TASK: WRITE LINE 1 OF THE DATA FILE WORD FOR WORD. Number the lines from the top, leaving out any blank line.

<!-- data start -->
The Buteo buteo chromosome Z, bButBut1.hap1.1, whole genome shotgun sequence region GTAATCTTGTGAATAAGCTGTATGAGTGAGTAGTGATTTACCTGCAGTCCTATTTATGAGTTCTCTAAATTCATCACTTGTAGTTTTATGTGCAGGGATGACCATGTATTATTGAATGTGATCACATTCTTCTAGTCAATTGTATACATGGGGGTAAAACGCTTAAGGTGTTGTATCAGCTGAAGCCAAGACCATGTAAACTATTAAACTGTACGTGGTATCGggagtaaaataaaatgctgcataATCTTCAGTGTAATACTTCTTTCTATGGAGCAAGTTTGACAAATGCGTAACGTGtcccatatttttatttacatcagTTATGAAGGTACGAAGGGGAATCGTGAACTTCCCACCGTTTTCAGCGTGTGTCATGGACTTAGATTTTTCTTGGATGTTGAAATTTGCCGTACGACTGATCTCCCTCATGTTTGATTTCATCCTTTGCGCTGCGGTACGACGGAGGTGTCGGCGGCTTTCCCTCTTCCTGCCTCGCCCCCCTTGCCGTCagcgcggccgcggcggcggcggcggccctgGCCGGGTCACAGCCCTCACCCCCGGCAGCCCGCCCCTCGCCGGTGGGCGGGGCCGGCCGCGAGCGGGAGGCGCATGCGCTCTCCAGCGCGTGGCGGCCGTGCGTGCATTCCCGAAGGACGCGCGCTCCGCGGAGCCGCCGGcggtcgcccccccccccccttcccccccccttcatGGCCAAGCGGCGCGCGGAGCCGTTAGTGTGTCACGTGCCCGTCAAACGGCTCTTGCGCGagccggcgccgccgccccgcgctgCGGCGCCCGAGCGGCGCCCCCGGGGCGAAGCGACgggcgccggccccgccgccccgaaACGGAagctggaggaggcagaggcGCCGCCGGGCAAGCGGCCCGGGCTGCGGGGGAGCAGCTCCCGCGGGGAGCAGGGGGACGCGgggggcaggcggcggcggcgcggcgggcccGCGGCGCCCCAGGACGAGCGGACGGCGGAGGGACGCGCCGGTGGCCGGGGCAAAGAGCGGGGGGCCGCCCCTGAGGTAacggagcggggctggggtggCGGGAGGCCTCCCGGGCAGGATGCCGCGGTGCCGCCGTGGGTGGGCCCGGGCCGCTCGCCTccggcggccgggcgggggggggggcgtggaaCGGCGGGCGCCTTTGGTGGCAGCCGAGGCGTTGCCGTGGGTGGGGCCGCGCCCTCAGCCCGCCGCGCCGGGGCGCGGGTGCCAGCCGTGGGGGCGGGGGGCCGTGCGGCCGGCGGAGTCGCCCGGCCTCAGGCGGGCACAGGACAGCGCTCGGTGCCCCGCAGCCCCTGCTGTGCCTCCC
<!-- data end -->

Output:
The Buteo buteo chromosome Z, bButBut1.hap1.1, whole genome shotgun sequence region GTAATCTTGTGAATAAGCTGTATGAGTGAGTAGTGATTTACCTGCAGTCCTATTTATGAGTTCTCTAAATTCATCACTTGTAGTTTTATGTGCAGGGATGACCATGTATTATTGAATGTGATCACATTCTTCTAGTCAATTGTATACATGGGGGTAAAACGCTTAAGGTGTTGTATCAGCTGAAGCCAAGACCATGTAAACTATTAAACTGTACGTGGTATCGggagtaaaataaaatgctgcataATCTTCAGTGTAATACTTCTTTCTATGGAGCAAGTTTGACAAATGCGTAACGTGtcccatatttttatttacatcagTTATGAAGGTACGAAGGGGAATCGTGAACTTCCCACCGTTTTCAGCGTGTGTCATGGACTTAGATTTTTCTTGGATGTTGAAATTTGCCGTACGACTGATCTCCCTCATGTTTGATTTCATCCTTTGCGCTGCGGTACGACGGAGGTGTCGGCGGCTTTCCCTCTTCCTGCCTCGCCCCCCTTGCCGTCagcgcggccgcggcggcggcggcggccctgGCCGGGTCACAGCCCTCACCCCCGGCAGCCCGCCCCTCGCCGGTGGGCGGGGCCGGCCGCGAGCGGGAGGCGCATGCGCTCTCCAGCGCGTGGCGGCCGTGCGTGCATTCCCGAAGGACGCGCGCTCCGCGGAGCCGCCGGcggtcgcccccccccccccttcccccccccttcatGGCCAAGCGGCGCGCGGAGCCGTTAGTGTGTCACGTGCCCGTCAAACGGCTCTTGCGCGagccggcgccgccgccccgcgctgCGGCGCCCGAGCGGCGCCCCCGGGGCGAAGCGACgggcgccggccccgccgccccgaaACGGAagctggaggaggcagaggcGCCGCCGGGCAAGCGGCCCGGGCTGCGGGGGAGCAGCTCCCGCGGGGAGCAGGGGGACGCGgggggcaggcggcggcggcgcggcgggcccGCGGCGCCCCAGGACGAGCGGACGGCGGAGGGACGCGCCGGTGGCCGGGGCAAAGAGCGGGGGGCCGCCCCTGAGGTAacggagcggggctggggtggCGGGAGGCCTCCCGGGCAGGATGCCGCGGTGCCGCCGTGGGTGGGCCCGGGCCGCTCGCCTccggcggccgggcgggggggggggcgtggaaCGGCGGGCGCCTTTGGTGGCAGCCGAGGCGTTGCCGTGGGTGGGGCCGCGCCCTCAGCCCGCCGCGCCGGGGCGCGGGTGCCAGCCGTGGGGGCGGGGGGCCGTGCGGCCGGCGGAGTCGCCCGGCCTCAGGCGGGCACAGGACAGCGCTCGGTGCCCCGCAGCCCCTGCTGTGCCTCCC